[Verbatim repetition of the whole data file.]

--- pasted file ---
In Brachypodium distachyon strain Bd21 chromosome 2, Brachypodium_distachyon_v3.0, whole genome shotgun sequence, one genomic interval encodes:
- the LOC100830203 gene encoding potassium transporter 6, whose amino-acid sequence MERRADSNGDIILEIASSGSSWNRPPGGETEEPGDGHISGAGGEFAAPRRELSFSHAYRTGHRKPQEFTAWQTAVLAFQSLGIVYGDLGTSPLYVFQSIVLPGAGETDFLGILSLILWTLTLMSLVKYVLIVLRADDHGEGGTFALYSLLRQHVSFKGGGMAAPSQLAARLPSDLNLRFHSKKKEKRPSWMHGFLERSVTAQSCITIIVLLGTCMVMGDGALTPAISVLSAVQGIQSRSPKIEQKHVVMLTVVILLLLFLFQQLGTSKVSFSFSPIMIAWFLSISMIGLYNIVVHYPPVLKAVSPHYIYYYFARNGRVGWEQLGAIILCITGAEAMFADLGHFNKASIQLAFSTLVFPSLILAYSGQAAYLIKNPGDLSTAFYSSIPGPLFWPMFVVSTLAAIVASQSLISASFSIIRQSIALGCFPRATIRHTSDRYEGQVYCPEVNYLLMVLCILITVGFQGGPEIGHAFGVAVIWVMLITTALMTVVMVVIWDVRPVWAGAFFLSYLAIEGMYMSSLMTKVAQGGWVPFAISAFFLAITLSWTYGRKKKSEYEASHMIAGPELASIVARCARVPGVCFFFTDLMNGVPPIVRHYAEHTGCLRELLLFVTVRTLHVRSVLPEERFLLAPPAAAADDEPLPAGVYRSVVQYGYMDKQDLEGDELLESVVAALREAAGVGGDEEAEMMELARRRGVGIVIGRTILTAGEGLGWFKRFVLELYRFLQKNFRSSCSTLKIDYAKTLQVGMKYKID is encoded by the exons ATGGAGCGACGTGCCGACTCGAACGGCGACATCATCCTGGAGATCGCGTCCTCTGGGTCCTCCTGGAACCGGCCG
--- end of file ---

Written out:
In Brachypodium distachyon strain Bd21 chromosome 2, Brachypodium_distachyon_v3.0, whole genome shotgun sequence, one genomic interval encodes:
- the LOC100830203 gene encoding potassium transporter 6, whose amino-acid sequence MERRADSNGDIILEIASSGSSWNRPPGGETEEPGDGHISGAGGEFAAPRRELSFSHAYRTGHRKPQEFTAWQTAVLAFQSLGIVYGDLGTSPLYVFQSIVLPGAGETDFLGILSLILWTLTLMSLVKYVLIVLRADDHGEGGTFALYSLLRQHVSFKGGGMAAPSQLAARLPSDLNLRFHSKKKEKRPSWMHGFLERSVTAQSCITIIVLLGTCMVMGDGALTPAISVLSAVQGIQSRSPKIEQKHVVMLTVVILLLLFLFQQLGTSKVSFSFSPIMIAWFLSISMIGLYNIVVHYPPVLKAVSPHYIYYYFARNGRVGWEQLGAIILCITGAEAMFADLGHFNKASIQLAFSTLVFPSLILAYSGQAAYLIKNPGDLSTAFYSSIPGPLFWPMFVVSTLAAIVASQSLISASFSIIRQSIALGCFPRATIRHTSDRYEGQVYCPEVNYLLMVLCILITVGFQGGPEIGHAFGVAVIWVMLITTALMTVVMVVIWDVRPVWAGAFFLSYLAIEGMYMSSLMTKVAQGGWVPFAISAFFLAITLSWTYGRKKKSEYEASHMIAGPELASIVARCARVPGVCFFFTDLMNGVPPIVRHYAEHTGCLRELLLFVTVRTLHVRSVLPEERFLLAPPAAAADDEPLPAGVYRSVVQYGYMDKQDLEGDELLESVVAALREAAGVGGDEEAEMMELARRRGVGIVIGRTILTAGEGLGWFKRFVLELYRFLQKNFRSSCSTLKIDYAKTLQVGMKYKID is encoded by the exons ATGGAGCGACGTGCCGACTCGAACGGCGACATCATCCTGGAGATCGCGTCCTCTGGGTCCTCCTGGAACCGGCCG